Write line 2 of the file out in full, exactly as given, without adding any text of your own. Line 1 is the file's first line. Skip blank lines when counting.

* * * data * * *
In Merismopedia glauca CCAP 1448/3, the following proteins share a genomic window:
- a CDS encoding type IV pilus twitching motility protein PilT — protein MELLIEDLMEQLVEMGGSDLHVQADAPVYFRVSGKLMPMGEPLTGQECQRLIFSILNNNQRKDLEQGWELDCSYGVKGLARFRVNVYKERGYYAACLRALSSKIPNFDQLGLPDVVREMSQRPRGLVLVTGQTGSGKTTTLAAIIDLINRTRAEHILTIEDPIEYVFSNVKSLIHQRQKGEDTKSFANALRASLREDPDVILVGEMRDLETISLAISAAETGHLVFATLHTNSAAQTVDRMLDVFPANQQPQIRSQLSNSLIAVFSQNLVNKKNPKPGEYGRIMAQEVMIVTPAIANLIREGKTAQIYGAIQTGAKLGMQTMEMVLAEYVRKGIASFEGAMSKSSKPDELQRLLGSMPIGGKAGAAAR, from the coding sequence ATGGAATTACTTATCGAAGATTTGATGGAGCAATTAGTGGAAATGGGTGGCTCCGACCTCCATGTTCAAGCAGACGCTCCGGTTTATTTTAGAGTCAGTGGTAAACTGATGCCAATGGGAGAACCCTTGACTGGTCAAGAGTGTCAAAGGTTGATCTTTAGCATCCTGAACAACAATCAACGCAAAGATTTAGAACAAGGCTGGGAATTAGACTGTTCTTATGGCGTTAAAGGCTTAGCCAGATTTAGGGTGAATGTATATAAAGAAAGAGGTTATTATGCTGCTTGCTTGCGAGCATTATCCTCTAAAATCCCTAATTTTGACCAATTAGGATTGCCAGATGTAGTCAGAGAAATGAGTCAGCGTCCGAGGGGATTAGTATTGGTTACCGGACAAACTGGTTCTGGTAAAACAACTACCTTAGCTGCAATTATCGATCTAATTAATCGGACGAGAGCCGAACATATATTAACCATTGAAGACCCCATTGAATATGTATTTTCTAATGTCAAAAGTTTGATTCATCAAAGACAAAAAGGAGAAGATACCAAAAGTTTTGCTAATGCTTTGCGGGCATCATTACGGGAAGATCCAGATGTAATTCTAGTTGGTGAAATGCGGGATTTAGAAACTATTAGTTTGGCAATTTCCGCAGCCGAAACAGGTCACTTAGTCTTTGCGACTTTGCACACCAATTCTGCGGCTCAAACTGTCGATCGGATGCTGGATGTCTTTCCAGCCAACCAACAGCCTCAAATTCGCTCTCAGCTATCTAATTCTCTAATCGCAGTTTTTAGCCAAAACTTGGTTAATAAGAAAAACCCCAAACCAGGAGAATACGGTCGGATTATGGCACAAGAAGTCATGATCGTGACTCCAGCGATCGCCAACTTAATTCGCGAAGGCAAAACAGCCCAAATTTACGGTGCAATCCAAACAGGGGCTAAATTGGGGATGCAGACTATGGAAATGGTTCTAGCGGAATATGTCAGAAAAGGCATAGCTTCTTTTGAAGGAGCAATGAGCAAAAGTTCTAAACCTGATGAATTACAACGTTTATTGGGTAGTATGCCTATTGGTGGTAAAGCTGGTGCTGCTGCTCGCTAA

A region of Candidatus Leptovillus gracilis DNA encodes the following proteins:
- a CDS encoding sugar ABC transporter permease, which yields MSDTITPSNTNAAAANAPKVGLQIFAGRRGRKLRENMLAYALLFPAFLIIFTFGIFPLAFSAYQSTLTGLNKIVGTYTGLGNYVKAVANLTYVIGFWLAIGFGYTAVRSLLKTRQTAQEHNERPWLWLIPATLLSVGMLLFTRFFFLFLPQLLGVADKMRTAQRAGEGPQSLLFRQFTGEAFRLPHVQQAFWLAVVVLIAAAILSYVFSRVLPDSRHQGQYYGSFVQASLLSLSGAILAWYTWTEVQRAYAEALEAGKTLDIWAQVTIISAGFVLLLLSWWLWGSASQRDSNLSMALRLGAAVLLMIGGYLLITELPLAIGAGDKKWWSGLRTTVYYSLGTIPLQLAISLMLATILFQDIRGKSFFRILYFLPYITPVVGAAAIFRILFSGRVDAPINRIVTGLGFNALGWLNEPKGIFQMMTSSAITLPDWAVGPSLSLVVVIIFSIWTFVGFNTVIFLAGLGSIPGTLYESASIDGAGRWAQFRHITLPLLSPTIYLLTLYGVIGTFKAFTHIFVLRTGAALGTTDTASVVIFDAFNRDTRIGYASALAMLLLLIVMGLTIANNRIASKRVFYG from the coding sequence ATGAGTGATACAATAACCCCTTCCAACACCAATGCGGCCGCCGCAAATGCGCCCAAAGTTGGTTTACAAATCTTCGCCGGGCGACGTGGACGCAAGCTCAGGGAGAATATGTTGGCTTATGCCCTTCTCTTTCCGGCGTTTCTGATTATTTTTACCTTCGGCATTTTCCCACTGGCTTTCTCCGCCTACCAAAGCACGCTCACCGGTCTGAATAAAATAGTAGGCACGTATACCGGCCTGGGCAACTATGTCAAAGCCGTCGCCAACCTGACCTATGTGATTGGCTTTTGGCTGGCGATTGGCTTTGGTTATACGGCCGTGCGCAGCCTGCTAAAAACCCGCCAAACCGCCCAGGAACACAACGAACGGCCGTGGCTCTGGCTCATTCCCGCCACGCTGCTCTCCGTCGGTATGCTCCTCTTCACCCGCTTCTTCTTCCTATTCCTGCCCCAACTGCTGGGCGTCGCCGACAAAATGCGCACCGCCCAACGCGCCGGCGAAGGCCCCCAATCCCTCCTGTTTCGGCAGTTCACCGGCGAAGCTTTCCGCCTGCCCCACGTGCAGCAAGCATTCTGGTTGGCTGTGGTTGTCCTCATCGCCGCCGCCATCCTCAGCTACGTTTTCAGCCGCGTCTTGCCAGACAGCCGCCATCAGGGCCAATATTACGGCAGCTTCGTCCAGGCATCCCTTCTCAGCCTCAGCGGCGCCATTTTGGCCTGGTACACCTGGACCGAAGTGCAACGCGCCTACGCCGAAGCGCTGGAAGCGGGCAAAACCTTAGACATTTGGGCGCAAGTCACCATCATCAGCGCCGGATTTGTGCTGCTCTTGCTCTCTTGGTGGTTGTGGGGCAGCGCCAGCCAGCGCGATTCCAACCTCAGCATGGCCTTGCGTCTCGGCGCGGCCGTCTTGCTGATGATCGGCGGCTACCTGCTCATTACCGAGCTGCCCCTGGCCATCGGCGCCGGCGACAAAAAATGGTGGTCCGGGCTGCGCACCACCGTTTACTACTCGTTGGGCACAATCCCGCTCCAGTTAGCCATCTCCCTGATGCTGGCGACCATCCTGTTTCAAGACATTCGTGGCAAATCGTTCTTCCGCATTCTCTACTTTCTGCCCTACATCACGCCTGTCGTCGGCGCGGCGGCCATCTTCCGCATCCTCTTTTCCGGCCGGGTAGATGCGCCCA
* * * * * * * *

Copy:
- a CDS encoding type IV pilus twitching motility protein PilT — protein MELLIEDLMEQLVEMGGSDLHVQADAPVYFRVSGKLMPMGEPLTGQECQRLIFSILNNNQRKDLEQGWELDCSYGVKGLARFRVNVYKERGYYAACLRALSSKIPNFDQLGLPDVVREMSQRPRGLVLVTGQTGSGKTTTLAAIIDLINRTRAEHILTIEDPIEYVFSNVKSLIHQRQKGEDTKSFANALRASLREDPDVILVGEMRDLETISLAISAAETGHLVFATLHTNSAAQTVDRMLDVFPANQQPQIRSQLSNSLIAVFSQNLVNKKNPKPGEYGRIMAQEVMIVTPAIANLIREGKTAQIYGAIQTGAKLGMQTMEMVLAEYVRKGIASFEGAMSKSSKPDELQRLLGSMPIGGKAGAAAR, from the coding sequence ATGGAATTACTTATCGAAGATTTGATGGAGCAATTAGTGGAAATGGGTGGCTCCGACCTCCATGTTCAAGCAGACGCTCCGGTTTATTTTAGAGTCAGTGGTAAACTGATGCCAATGGGAGAACCCTTGACTGGTCAAGAGTGTCAAAGGTTGATCTTTAGCATCCTGAACAACAATCAACGCAAAGATTTAGAACAAGGCTGGGAATTAGACTGTTCTTATGGCGTTAAAGGCTTAGCCAGATTTAGGGTGAATGTATATAAAGAAAGAGGTTATTATGCTGCTTGCTTGCGAGCATTATCCTCTAAAATCCCTAATTTTGACCAATTAGGATTGCCAGATGTAGTCAGAGAAATGAGTCAGCGTCCGAGGGGATTAGTATTGGTTACCGGACAAACTGGTTCTGGTAAAACAACTACCTTAGCTGCAATTATCGATCTAATTAATCGGACGAGAGCCGAACATATATTAACCATTGAAGACCCCATTGAATATGTATTTTCTAATGTCAAAAGTTTGATTCATCAAAGACAAAAAGGAGAAGATACCAAAAGTTTTGCTAATGCTTTGCGGGCATCATTACGGGAAGATCCAGATGTAATTCTAGTTGGTGAAATGCGGGATTTAGAAACTATTAGTTTGGCAATTTCCGCAGCCGAAACAGGTCACTTAGTCTTTGCGACTTTGCACACCAATTCTGCGGCTCAAACTGTCGATCGGATGCTGGATGTCTTTCCAGCCAACCAACAGCCTCAAATTCGCTCTCAGCTATCTAATTCTCTAATCGCAGTTTTTAGCCAAAACTTGGTTAATAAGAAAAACCCCAAACCAGGAGAATACGGTCGGATTATGGCACAAGAAGTCATGATCGTGACTCCAGCGATCGCCAACTTAATTCGCGAAGGCAAAACAGCCCAAATTTACGGTGCAATCCAAACAGGGGCTAAATTGGGGATGCAGACTATGGAAATGGTTCTAGCGGAATATGTCAGAAAAGGCATAGCTTCTTTTGAAGGAGCAATGAGCAAAAGTTCTAAACCTGATGAATTACAACGTTTATTGGGTAGTATGCCTATTGGTGGTAAAGCTGGTGCTGCTGCTCGCTAA